What if the inert carbon dioxide in the atmosphere could be converted into a usable raw material? Plants do this during photosynthesis, turning carbon dioxide into oxygen and sugar when exposed to light.
Inspired by this process, physico-chemists at the University of Bonn in Germany have developed a new way to generate a reactive variant of carbon dioxide that could potentially be used as a basic material in the chemical industry.
The study is published in the journal Angewandte Chemie.
Carbon dioxide, a greenhouse gas, is the number one pollutant leading to climate change, accounting for over 80 percent of U.S. greenhouse gas emissions in 2015. Carbon dioxide is emitted during a variety of daily human activities, including transportation, electricity generation, and burning of fossil fuels for industrial purposes.
As a result, one of the main goals of the environmental movement has been finding ways to limit carbon dioxide emissions as a means of controlling climate change.
Reappropriating atmospheric carbon dioxide for industrial use would tackle two goals at once.
“If successful, the impact of such an approach is immediately apparent: one can take advantage of the disconcerting greenhouse gas and at the same time, reduce the global dependence on crude oil as a chemical feedstock,” said Peter Vöhringer, a professor at the University of Bonn’s Institute for Physical and Theoretical Chemistry and corresponding author of the study.
In pursuit of this vision, scientists have been exploring various transition metal complexes to which carbon dioxide can bind. However, carbon dioxide is notoriously difficult to bind to other molecules.
Prior to the research by Vöhringer and his team, there were only three known modes of binding carbon to a transition metal.
But now the researchers at Bonn have revealed a fourth mode using an iron complex as the transition metal. In the iron complex, the constituents of carbon dioxide are bound multiple times around a positively-charged iron atom.
The researchers then shot ultrafast laser pulses of ultraviolet light at the iron complex. This process broke certain bonds, allowing the carbon dioxide to bind to the iron through one of its two terminal oxygen atoms.
The iron complex is thereby transformed into a new molecule, which carries carbon dioxide in its chemically reduced form.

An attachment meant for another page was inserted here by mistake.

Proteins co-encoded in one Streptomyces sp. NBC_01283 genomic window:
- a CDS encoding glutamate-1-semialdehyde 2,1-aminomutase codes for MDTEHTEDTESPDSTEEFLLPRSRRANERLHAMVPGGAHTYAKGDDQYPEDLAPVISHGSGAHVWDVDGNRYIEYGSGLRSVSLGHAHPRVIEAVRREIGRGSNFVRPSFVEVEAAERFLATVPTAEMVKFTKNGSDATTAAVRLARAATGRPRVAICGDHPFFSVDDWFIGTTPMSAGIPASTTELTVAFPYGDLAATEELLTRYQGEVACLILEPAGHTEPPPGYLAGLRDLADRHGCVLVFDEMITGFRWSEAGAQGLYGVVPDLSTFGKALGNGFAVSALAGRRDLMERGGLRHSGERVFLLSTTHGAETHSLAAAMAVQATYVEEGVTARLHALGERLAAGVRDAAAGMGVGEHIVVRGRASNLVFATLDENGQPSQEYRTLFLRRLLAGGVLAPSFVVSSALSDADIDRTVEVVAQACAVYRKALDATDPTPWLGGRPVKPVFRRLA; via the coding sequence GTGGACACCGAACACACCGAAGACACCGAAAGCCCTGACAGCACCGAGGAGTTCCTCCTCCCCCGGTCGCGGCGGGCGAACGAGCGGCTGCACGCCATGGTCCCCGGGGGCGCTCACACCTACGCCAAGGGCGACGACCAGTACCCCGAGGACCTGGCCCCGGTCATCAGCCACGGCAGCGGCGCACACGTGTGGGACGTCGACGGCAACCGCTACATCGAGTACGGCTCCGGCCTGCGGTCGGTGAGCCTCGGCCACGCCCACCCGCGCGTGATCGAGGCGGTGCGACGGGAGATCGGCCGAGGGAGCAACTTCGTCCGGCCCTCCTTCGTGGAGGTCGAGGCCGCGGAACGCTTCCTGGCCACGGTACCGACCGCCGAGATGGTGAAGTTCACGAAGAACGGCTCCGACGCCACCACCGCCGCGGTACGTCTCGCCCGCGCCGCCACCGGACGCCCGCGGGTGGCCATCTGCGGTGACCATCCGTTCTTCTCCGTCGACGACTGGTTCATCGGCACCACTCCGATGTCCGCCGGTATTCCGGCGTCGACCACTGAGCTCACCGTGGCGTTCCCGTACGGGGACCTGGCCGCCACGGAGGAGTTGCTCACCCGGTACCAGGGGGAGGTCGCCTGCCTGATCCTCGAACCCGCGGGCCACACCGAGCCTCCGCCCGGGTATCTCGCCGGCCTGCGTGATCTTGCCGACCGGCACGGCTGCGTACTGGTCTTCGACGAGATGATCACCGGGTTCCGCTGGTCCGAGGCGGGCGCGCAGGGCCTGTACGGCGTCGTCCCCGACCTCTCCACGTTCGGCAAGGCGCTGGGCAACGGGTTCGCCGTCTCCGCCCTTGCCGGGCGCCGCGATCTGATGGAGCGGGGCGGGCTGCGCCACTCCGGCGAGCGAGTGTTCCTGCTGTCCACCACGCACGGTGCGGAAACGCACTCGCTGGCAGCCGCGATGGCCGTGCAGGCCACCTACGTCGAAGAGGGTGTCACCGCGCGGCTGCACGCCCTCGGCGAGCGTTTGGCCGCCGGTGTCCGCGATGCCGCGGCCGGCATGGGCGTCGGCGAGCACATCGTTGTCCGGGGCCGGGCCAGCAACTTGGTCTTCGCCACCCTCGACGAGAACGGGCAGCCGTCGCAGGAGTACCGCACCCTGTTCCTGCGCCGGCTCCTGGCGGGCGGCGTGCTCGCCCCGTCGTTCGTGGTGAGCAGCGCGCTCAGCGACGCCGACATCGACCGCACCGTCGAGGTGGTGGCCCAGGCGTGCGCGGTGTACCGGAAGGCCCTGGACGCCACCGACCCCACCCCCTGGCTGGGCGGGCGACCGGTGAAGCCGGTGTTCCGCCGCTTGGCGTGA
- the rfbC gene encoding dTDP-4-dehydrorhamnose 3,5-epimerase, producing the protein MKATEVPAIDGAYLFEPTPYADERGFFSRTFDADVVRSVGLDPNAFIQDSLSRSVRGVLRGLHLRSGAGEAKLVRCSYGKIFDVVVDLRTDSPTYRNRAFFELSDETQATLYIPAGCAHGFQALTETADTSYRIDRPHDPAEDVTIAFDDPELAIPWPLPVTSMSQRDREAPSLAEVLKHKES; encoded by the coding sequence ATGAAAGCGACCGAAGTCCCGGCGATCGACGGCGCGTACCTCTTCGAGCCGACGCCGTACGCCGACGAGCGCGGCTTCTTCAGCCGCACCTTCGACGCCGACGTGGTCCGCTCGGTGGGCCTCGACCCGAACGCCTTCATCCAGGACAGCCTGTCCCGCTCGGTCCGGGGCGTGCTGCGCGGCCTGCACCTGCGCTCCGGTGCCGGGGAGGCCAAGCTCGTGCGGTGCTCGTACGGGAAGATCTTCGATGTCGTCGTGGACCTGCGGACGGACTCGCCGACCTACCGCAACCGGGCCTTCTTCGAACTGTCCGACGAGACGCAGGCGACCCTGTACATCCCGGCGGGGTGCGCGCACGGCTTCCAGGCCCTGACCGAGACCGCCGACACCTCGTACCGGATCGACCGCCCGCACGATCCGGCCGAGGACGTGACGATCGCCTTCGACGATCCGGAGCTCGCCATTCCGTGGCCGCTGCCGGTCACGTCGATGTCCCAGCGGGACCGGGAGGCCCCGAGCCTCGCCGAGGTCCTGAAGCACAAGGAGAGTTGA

“This means that the carbon dioxide is no longer the electro-neutral C02-molecule that everybody is familiar with (through the well-known greenhouse gas), but it rather exists in a negatively charged form that features an unpaired electron,” said Vöhringer.
This newly-formed molecule is known as a carbon dioxide radical anion. With only a single electron in its outer shell, this radical anion is a highly reactive molecule. This unpaired electron gives the radical anion the potential to be used as a building block for various chemical processes.
This new molecule is “a highly intriguing structure, which promises chemical reactivities that are yet to be explored,” said Vöhringer.
The researchers hope the reactive carbon dioxide variant could serve as a building block for a range of chemical products, including methanol for fuel, urea for chemical syntheses, and salicylic acid for pain medication.
The scientists performed this research using an infrared spectrometer. In the temporal resolution of millionths of a billionth of a second, the spectrometer captures “snapshots” of the vibrational spectra of the molecules. These snapshots create a “molecular motion picture,” visually demonstrating the process of the ultrashort laser pulses breaking down the bonds in the iron complex, allowing the carbon dioxide radical to form.
“The formation of the carbon dioxide radical within the iron complex changes the bonds between the atoms, which reduces the frequency of the characteristic carbon dioxide vibration,” Steffen Straub, University of Bonn graduate student and lead author, said in a statement.
By measuring the change in the frequency of the carbon dioxide vibrations, the scientists were therefore able to analyze the formation of the carbon dioxide radical.
The researchers then tested the results of their experiment against a computer simulation of the molecules’ vibrational spectra. By comparing their original measurements to the computer’s calculations, they were able to definitively determine that the laser pulses actually do produce the carbon dioxide radical.
The researchers believe that their findings could reinvigorate research into carbon dioxide activation by transition metal complexes.
“Our findings have the potential to fundamentally change ideas about how to extract the greenhouse gas carbon dioxide from the atmosphere and use it to produce important chemical products,” Vöhringer said in a statement.
Moving forward, they intend to further research the chemical reactivities of the new binding mode in order to understand how it may be applied to industrial use.
There are still hurdles to navigate before their discovery can be applied in the real world. The use of laser pulses is too inefficient for industrial use, so in order for the conversion process to be adopted for those purposes, a catalyst would have to be developed to perform the role of the laser pulses.
Nevertheless, “our results provide clues as to how such a catalyst would have to be designed,” Vöhringer said in a statement.